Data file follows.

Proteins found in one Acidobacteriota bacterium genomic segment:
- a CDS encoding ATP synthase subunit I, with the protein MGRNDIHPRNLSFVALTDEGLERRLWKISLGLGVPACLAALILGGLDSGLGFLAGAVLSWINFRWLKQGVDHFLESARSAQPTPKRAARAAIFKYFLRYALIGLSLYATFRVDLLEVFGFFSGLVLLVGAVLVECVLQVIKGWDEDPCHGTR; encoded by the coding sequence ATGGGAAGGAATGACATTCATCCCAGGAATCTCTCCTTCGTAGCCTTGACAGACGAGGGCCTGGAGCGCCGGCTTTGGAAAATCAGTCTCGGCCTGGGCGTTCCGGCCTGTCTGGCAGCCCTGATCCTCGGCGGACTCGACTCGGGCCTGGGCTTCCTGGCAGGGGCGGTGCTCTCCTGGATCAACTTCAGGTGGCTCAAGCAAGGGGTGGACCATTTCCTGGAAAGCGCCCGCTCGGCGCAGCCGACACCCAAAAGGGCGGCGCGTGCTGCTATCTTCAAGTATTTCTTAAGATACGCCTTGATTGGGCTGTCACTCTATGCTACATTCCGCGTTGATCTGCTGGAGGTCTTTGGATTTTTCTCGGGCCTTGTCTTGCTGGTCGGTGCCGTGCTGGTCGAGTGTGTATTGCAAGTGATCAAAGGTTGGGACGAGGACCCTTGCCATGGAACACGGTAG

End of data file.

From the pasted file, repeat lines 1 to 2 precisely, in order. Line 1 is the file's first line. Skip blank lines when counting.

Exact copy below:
Proteins found in one Acidobacteriota bacterium genomic segment:
- a CDS encoding ATP synthase subunit I, with the protein MGRNDIHPRNLSFVALTDEGLERRLWKISLGLGVPACLAALILGGLDSGLGFLAGAVLSWINFRWLKQGVDHFLESARSAQPTPKRAARAAIFKYFLRYALIGLSLYATFRVDLLEVFGFFSGLVLLVGAVLVECVLQVIKGWDEDPCHGTR; encoded by the coding sequence ATGGGAAGGAATGACATTCATCCCAGGAATCTCTCCTTCGTAGCCTTGACAGACGAGGGCCTGGAGCGCCGGCTTTGGAAAATCAGTCTCGGCCTGGGCGTTCCGGCCTGTCTGGCAGCCCTGATCCTCGGCGGACTCGACTCGGGCCTGGGCTTCCTGGCAGGGGCGGTGCTCTCCTGGATCAACTTCAGGTGGCTCAAGCAAGGGGTGGACCATTTCCTGGAAAGCGCCCGCTCGGCGCAGCCGACACCCAAAAGGGCGGCGCGTGCTGCTATCTTCAAGTATTTCTTAAGATACGCCTTGATTGGGCTGTCACTCTATGCTACATTCCGCGTTGATCTGCTGGAGGTCTTTGGATTTTTCTCGGGCCTTGTCTTGCTGGTCGGTGCCGTGCTGGTCGAGTGTGTATTGCAAGTGATCAAAGGTTGGGACGAGGACCCTTGCCATGGAACACGGTAG